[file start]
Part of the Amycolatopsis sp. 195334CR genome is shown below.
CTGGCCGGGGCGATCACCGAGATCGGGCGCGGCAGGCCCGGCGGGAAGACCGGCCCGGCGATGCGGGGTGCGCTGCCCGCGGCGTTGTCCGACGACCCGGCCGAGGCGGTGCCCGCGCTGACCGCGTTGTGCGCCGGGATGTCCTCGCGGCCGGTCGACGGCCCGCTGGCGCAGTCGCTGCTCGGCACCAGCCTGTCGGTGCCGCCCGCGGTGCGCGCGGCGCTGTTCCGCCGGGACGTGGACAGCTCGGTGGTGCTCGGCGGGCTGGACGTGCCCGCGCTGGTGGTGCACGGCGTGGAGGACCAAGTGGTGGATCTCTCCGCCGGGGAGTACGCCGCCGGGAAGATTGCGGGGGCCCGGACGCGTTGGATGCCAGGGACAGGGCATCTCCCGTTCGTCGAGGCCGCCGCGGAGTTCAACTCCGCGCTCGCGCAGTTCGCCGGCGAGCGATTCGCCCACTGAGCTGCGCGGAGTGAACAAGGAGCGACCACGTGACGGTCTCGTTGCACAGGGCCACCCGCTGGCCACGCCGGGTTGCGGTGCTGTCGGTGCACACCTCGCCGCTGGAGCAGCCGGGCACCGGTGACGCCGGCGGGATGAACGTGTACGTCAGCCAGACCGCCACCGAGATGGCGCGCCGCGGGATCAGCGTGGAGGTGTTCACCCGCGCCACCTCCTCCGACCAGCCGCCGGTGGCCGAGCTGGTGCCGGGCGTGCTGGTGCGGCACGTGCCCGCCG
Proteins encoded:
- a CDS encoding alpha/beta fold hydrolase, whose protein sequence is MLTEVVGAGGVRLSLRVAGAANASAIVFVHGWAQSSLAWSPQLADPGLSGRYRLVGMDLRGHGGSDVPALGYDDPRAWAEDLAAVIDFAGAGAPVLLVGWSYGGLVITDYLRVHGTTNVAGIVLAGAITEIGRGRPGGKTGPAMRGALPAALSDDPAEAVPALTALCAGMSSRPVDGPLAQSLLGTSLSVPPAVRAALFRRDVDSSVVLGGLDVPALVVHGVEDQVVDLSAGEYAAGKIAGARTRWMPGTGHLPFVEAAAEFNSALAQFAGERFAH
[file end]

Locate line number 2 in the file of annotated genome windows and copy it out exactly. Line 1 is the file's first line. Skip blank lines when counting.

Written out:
CTGGCCGGGGCGATCACCGAGATCGGGCGCGGCAGGCCCGGCGGGAAGACCGGCCCGGCGATGCGGGGTGCGCTGCCCGCGGCGTTGTCCGACGACCCGGCCGAGGCGGTGCCCGCGCTGACCGCGTTGTGCGCCGGGATGTCCTCGCGGCCGGTCGACGGCCCGCTGGCGCAGTCGCTGCTCGGCACCAGCCTGTCGGTGCCGCCCGCGGTGCGCGCGGCGCTGTTCCGCCGGGACGTGGACAGCTCGGTGGTGCTCGGCGGGCTGGACGTGCCCGCGCTGGTGGTGCACGGCGTGGAGGACCAAGTGGTGGATCTCTCCGCCGGGGAGTACGCCGCCGGGAAGATTGCGGGGGCCCGGACGCGTTGGATGCCAGGGACAGGGCATCTCCCGTTCGTCGAGGCCGCCGCGGAGTTCAACTCCGCGCTCGCGCAGTTCGCCGGCGAGCGATTCGCCCACTGAGCTGCGCGGAGTGAACAAGGAGCGACCACGTGACGGTCTCGTTGCACAGGGCCACCCGCTGGCCACGCCGGGTTGCGGTGCTGTCGGTGCACACCTCGCCGCTGGAGCAGCCGGGCACCGGTGACGCCGGCGGGATGAACGTGTACGTCAGCCAGACCGCCACCGAGATGGCGCGCCGCGGGATCAGCGTGGAGGTGTTCACCCGCGCCACCTCCTCCGACCAGCCGCCGGTGGCCGAGCTGGTGCCGGGCGTGCTGGTGCGGCACGTGCCCGCCG